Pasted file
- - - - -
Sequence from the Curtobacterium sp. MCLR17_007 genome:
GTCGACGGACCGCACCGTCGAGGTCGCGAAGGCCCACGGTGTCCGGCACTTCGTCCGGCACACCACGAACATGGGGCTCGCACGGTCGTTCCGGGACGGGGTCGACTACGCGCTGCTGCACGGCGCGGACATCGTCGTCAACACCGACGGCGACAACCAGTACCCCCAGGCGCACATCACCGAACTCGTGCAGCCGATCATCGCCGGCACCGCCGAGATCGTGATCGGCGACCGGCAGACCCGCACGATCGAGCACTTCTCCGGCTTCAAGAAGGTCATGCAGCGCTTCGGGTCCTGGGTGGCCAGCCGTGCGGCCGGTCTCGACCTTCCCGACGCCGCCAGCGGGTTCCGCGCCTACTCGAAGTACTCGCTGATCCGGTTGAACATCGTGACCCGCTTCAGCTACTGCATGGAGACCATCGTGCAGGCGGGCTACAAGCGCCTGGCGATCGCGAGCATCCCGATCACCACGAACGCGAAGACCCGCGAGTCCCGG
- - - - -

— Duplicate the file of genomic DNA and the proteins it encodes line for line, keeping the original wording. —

Sequence from the Curtobacterium sp. MCLR17_007 genome:
GTCGACGGACCGCACCGTCGAGGTCGCGAAGGCCCACGGTGTCCGGCACTTCGTCCGGCACACCACGAACATGGGGCTCGCACGGTCGTTCCGGGACGGGGTCGACTACGCGCTGCTGCACGGCGCGGACATCGTCGTCAACACCGACGGCGACAACCAGTACCCCCAGGCGCACATCACCGAACTCGTGCAGCCGATCATCGCCGGCACCGCCGAGATCGTGATCGGCGACCGGCAGACCCGCACGATCGAGCACTTCTCCGGCTTCAAGAAGGTCATGCAGCGCTTCGGGTCCTGGGTGGCCAGCCGTGCGGCCGGTCTCGACCTTCCCGACGCCGCCAGCGGGTTCCGCGCCTACTCGAAGTACTCGCTGATCCGGTTGAACATCGTGACCCGCTTCAGCTACTGCATGGAGACCATCGTGCAGGCGGGCTACAAGCGCCTGGCGATCGCGAGCATCCCGATCACCACGAACGCGAAGACCCGCGAGTCCCGG